But while she believes the book is as likely to be found as Bigfoot, she ends up becoming his strongest ally in his quest to restore his memories, and discover if the Book of Days exists on earth.   

BOOK OF DAYS will release in January 2011 from B&H Fiction.


When an elderly lady shows up in Lee Roscoe’s antique furniture store claiming to have a chair made by Jesus Christ, he laughs her off. But after she delivers an ancient looking chair made of olive wood three days later—with a cryptic message attached to it—he begins to wonder.

Lee’s world shatters as he searches for the truth about the artifact, and the unexplained phenomena that seems to come from it. And he’s not the only one who will do almost anything to possess the power that appears to surround the chair.

THE CHAIR will be published in October 2011 from B&H Fiction.

Posted in Authors, Encouragment, Living Our Faith Out Loud, Writing | Tagged: , , , , | 6 Comments »

Promotion Monday – John 3:16 Marketing

Posted by Lisa Lickel on September 20, 2010

It’s my joy to introduce Lorilyn Roberts, a lovely gal with a big dream – one we can all participate in! 


The John 3:16 Marketing Network is designed for Christian authors to get more exposure for their book launches. It is an exciting time to publish a new book. I have published two, and there is nothing more rewarding than to “see” our brand-new book in print, whether it’s the first time, the second, or the fifth. When we go to Amazon, Barnes, & Noble, and other book sites, we want to see our rankings validate the long hours we’ve put into writing our book.

As difficult and challenging as the writing process, marketing is even harder. The John 3:16 Network does exactly as the name implies:  It networks Christian authors so they can promote each others’ book launches on social networking sites, via email, and any other means possible.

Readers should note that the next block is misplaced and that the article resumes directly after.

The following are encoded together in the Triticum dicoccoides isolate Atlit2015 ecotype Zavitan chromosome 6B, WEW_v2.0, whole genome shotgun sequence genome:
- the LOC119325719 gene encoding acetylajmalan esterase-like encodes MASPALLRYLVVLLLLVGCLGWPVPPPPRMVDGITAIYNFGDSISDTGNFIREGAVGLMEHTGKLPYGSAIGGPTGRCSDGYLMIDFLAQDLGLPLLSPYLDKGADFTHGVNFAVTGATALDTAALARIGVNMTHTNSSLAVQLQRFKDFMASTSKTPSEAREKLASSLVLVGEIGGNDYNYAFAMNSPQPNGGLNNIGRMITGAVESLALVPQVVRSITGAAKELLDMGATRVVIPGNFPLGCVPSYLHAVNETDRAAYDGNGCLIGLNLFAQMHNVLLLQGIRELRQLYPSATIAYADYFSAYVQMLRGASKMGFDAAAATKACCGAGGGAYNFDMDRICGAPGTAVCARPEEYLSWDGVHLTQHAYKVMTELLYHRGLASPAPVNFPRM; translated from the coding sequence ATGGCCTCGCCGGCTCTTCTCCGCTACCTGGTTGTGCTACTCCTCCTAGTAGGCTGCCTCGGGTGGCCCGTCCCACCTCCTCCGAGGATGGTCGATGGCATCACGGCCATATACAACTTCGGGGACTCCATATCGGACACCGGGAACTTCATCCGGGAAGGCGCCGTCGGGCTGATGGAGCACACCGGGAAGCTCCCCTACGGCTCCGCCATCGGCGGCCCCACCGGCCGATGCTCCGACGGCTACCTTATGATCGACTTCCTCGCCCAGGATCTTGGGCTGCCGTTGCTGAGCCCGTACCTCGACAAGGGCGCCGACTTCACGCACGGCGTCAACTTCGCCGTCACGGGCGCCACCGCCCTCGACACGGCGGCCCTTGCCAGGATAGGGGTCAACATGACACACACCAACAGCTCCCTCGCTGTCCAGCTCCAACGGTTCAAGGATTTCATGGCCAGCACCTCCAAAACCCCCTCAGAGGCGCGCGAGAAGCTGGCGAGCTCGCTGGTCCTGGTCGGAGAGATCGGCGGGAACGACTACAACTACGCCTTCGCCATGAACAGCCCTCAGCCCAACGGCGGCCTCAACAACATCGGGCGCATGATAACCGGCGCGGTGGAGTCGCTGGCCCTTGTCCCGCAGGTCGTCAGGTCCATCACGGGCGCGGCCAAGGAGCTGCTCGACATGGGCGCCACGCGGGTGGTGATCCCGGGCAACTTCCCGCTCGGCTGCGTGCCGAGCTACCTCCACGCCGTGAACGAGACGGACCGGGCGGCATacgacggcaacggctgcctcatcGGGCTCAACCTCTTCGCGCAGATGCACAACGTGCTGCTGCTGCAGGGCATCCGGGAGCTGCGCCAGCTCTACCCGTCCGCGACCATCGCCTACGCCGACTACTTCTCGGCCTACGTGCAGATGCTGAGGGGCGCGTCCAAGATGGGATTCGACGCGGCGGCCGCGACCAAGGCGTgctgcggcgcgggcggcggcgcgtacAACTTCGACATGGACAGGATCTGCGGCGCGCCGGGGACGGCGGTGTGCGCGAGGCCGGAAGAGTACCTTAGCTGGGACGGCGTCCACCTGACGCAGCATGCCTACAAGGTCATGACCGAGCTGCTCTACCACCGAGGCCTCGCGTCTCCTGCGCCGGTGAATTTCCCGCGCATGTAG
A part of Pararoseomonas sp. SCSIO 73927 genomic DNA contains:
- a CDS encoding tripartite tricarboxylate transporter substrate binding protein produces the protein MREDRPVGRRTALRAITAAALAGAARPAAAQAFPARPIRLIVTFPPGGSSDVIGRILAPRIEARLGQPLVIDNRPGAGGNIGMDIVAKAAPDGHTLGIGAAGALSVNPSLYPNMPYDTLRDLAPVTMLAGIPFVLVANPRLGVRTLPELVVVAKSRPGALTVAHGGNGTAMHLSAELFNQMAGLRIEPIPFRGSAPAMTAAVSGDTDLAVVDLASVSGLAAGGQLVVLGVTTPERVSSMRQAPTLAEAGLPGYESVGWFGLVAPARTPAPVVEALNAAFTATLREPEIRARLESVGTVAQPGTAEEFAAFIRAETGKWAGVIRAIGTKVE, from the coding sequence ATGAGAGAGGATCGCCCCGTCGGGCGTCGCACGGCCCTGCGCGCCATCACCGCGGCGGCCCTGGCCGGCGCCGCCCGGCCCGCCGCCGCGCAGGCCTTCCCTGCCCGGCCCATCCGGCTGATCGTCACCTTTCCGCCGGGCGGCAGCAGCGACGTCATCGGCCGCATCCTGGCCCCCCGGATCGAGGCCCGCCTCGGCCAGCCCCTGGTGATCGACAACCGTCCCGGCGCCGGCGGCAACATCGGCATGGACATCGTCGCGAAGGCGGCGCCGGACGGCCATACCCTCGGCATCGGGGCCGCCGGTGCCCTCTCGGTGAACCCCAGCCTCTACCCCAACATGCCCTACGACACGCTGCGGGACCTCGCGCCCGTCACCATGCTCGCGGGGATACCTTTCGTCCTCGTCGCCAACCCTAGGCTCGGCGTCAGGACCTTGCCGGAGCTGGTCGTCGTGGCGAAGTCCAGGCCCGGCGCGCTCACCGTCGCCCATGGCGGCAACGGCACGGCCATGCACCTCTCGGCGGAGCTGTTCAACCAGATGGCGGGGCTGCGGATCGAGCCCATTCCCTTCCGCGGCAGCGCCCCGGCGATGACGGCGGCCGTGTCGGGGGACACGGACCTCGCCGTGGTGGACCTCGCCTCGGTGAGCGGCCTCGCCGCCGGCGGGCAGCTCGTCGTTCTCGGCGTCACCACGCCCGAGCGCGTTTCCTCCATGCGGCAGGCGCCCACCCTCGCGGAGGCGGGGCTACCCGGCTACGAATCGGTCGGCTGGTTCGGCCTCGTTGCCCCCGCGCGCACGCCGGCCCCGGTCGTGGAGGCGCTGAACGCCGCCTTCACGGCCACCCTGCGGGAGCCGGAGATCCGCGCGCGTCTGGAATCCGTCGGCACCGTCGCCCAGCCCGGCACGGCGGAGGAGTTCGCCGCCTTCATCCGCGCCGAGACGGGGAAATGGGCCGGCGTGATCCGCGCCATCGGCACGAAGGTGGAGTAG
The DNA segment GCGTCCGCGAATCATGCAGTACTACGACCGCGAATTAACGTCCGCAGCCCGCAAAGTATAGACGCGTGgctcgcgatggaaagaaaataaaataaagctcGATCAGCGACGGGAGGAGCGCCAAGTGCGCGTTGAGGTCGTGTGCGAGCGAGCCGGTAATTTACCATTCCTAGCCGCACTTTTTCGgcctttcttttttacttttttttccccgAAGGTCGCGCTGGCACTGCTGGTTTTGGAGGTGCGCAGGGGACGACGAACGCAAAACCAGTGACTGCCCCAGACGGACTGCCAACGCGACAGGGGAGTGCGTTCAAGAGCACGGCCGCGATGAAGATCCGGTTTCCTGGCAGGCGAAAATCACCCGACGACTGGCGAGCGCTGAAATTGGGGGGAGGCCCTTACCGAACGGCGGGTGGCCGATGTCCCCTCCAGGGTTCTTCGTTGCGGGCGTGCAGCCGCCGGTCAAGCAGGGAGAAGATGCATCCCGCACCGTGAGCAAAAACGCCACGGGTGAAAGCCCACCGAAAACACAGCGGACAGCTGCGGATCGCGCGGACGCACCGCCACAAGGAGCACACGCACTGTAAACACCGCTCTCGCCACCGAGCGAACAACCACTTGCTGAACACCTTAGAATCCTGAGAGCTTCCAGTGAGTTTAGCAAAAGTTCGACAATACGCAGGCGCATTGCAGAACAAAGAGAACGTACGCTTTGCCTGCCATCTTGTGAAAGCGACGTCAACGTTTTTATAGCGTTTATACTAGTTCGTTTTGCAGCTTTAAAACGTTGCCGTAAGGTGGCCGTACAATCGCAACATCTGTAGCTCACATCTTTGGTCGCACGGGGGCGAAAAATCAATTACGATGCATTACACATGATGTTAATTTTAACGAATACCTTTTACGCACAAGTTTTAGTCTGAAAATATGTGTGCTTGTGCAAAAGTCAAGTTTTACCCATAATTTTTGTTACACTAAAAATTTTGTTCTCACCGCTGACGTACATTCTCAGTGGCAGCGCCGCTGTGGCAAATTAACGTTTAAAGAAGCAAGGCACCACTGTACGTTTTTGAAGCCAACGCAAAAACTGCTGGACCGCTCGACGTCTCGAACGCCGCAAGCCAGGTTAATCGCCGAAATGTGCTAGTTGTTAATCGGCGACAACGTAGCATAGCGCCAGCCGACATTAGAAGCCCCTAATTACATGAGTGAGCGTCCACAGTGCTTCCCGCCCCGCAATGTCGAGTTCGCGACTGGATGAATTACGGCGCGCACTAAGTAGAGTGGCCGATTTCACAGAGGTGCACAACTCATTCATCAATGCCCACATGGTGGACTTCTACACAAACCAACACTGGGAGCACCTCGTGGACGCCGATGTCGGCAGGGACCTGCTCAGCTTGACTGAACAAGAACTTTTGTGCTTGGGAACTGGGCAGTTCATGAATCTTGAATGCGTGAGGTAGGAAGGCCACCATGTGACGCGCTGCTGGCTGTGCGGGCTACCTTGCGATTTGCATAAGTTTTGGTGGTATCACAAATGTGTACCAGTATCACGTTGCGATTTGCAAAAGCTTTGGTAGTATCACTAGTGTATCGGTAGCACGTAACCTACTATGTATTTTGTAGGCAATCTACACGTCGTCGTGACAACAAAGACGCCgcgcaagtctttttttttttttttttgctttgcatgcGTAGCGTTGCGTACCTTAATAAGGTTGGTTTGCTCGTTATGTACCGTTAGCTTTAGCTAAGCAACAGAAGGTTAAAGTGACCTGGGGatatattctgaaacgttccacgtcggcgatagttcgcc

(I can think of any number of possibilities-how about an ap for iphones for new books).

To motivate people to buy on the launch date, usually a 24-hour period, we encourage authors to provide a landing page where upon purchasing a book from the designated website, the buyer can receive free e-gifts. The gifts can be e-books, audio books, webcasts, podcasts, articles-anything that has value and that a person would want to receive and probably would not be able to receive “free” in any other way.

My hope is to encourage all Christian authors, whether published traditionally, POD. or self-published, to help one another through announcing upcoming books on launch dates. The volume of books bought at one time drives up sales rankings. These rankings get posted in categories and subcategories on websites, increasing exposure of the book. I hope someday to see many Christian books on the best-seller lists for Amazon, Barnes & Noble, and the New York Times.

The John 3:16 Marketing Network is free to anyone who joins. The only requirements are you believe in John 3:16 and have a website or blog. For more information, visit Please check us out and spread the word. We are now on Facebook, have a blog, private forum, and Youtube channel. The more writers who are involved, the more impact we can have on the world with Christian literature.

I have also found since I started the John 3:16 Marketing Network, I have “met” many wonderful Christian authors whom I would not have known otherwise, and those friendships and relationships are priceless. You never know who will end up where down the road, and if love is the motivating factor, I believe we can become a dynamic force and new model for Christian publishing.

Lorilyn Roberts, Author

Children of Dreams
The Donkey and the King
To connect with Lorilyn by phone, please send her a message.
“writing to inspire”
Media Professional
     –    Broadcast Captioner
     –    Register Merit Reporter
     –    Certified Realtime Reporter

Posted in Authors, Book Reviews, Encouragment, Living Our Faith Out Loud, Writing | Tagged: , , , | 6 Comments »